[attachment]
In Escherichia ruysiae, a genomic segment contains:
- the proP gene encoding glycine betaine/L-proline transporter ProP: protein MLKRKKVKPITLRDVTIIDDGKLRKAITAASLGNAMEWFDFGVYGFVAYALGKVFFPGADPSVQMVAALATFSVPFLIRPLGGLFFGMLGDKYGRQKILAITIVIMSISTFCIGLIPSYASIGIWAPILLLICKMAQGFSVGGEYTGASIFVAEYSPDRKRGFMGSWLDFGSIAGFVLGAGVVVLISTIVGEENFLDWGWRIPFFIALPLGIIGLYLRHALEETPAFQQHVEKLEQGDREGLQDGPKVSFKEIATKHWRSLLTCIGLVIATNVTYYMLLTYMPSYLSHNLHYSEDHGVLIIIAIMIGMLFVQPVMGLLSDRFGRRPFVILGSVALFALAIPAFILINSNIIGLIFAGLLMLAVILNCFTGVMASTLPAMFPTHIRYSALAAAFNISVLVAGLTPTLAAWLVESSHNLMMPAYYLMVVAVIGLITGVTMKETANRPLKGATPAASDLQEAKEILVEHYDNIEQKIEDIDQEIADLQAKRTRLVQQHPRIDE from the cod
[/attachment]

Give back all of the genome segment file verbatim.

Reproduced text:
In Escherichia ruysiae, a genomic segment contains:
- the proP gene encoding glycine betaine/L-proline transporter ProP: protein MLKRKKVKPITLRDVTIIDDGKLRKAITAASLGNAMEWFDFGVYGFVAYALGKVFFPGADPSVQMVAALATFSVPFLIRPLGGLFFGMLGDKYGRQKILAITIVIMSISTFCIGLIPSYASIGIWAPILLLICKMAQGFSVGGEYTGASIFVAEYSPDRKRGFMGSWLDFGSIAGFVLGAGVVVLISTIVGEENFLDWGWRIPFFIALPLGIIGLYLRHALEETPAFQQHVEKLEQGDREGLQDGPKVSFKEIATKHWRSLLTCIGLVIATNVTYYMLLTYMPSYLSHNLHYSEDHGVLIIIAIMIGMLFVQPVMGLLSDRFGRRPFVILGSVALFALAIPAFILINSNIIGLIFAGLLMLAVILNCFTGVMASTLPAMFPTHIRYSALAAAFNISVLVAGLTPTLAAWLVESSHNLMMPAYYLMVVAVIGLITGVTMKETANRPLKGATPAASDLQEAKEILVEHYDNIEQKIEDIDQEIADLQAKRTRLVQQHPRIDE from the cod